Groups around the province have joined forces to form an new alliance against open-net pen fish farms.
They’re called the Healthy Bays Network, and consist of The St. Mary’s Bay Protectors, Protect Liverpool Bay, the Twin Bays Coalition representing Mahone and St. Margaret’s Bays, the Association for the Preservation of the Eastern Shore, with support from the Ecology Action Centre, the Atlantic Salmon Federation, and the Nova Scotia Salmon Association.
Back on April 9th, salmon farming company Cermaq abandoned their plans to install open-net fish farming pens across Nova Scotia.
But soon after, Cooke Aquaculture announced they would expand their open-net pen fish farms in the province.
While many of the groups saw the Cermaq decision as a victory, the announcement by Cooke Aquaculture made them realize their fight was not over.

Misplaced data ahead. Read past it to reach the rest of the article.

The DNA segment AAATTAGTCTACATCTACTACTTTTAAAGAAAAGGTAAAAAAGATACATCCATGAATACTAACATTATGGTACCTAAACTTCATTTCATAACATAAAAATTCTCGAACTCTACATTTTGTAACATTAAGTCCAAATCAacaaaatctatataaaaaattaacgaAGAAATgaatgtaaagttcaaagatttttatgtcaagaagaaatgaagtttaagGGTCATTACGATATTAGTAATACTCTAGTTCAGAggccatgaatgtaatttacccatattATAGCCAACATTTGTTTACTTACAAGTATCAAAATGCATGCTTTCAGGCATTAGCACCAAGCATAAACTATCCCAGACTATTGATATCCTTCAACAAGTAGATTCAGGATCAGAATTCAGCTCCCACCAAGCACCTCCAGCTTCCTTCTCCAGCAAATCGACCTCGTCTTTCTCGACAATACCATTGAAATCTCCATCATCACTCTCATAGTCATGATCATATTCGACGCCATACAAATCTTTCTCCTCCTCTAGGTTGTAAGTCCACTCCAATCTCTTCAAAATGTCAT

That’s according to Geoff Le Boutillier with the Twin Bays Coalition.
He tells The Sheldon MacLeod Show, land-based, closed-containment farms is the ethical way to farm fish.
“We should be putting our money there. We should be focusing on good clean technology. We have an opportunity as we rebuild the economy to do this a lot of different sectors,” says Le Boutillier.
Le Boutillier also says, they thought when Cermaq shut down, that would be the beginning of the end of open-net pen fish farming in Nova Scotia.
He says he’d like to see the province follow the lead of other countries.
“Countries are taking the pens out of the water and putting them on the land, so why is Nova Scotia so retrograde in this? I don’t get it.”